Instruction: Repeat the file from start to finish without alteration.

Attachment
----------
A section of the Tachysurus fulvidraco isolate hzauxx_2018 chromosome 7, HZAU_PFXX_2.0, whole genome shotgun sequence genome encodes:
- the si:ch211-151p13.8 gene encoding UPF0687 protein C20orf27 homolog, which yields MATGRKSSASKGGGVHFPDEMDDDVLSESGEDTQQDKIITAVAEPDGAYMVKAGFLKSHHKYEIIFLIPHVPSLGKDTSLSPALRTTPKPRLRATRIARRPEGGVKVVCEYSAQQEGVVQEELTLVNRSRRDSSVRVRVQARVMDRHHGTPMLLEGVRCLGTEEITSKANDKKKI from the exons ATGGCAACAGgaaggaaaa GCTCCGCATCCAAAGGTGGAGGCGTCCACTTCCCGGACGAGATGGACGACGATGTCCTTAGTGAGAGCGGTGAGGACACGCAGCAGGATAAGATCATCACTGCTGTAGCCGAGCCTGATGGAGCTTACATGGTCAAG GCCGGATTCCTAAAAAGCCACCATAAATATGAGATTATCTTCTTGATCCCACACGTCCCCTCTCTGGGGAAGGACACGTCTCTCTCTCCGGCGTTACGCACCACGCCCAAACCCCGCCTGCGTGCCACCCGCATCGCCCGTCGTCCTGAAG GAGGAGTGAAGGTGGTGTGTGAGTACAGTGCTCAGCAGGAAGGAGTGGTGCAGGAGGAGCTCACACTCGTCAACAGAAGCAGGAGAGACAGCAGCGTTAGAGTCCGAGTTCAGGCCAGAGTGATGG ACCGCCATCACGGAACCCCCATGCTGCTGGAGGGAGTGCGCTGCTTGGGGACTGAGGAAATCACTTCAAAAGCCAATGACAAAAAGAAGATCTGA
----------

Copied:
A section of the Tachysurus fulvidraco isolate hzauxx_2018 chromosome 7, HZAU_PFXX_2.0, whole genome shotgun sequence genome encodes:
- the si:ch211-151p13.8 gene encoding UPF0687 protein C20orf27 homolog, which yields MATGRKSSASKGGGVHFPDEMDDDVLSESGEDTQQDKIITAVAEPDGAYMVKAGFLKSHHKYEIIFLIPHVPSLGKDTSLSPALRTTPKPRLRATRIARRPEGGVKVVCEYSAQQEGVVQEELTLVNRSRRDSSVRVRVQARVMDRHHGTPMLLEGVRCLGTEEITSKANDKKKI from the exons ATGGCAACAGgaaggaaaa GCTCCGCATCCAAAGGTGGAGGCGTCCACTTCCCGGACGAGATGGACGACGATGTCCTTAGTGAGAGCGGTGAGGACACGCAGCAGGATAAGATCATCACTGCTGTAGCCGAGCCTGATGGAGCTTACATGGTCAAG GCCGGATTCCTAAAAAGCCACCATAAATATGAGATTATCTTCTTGATCCCACACGTCCCCTCTCTGGGGAAGGACACGTCTCTCTCTCCGGCGTTACGCACCACGCCCAAACCCCGCCTGCGTGCCACCCGCATCGCCCGTCGTCCTGAAG GAGGAGTGAAGGTGGTGTGTGAGTACAGTGCTCAGCAGGAAGGAGTGGTGCAGGAGGAGCTCACACTCGTCAACAGAAGCAGGAGAGACAGCAGCGTTAGAGTCCGAGTTCAGGCCAGAGTGATGG ACCGCCATCACGGAACCCCCATGCTGCTGGAGGGAGTGCGCTGCTTGGGGACTGAGGAAATCACTTCAAAAGCCAATGACAAAAAGAAGATCTGA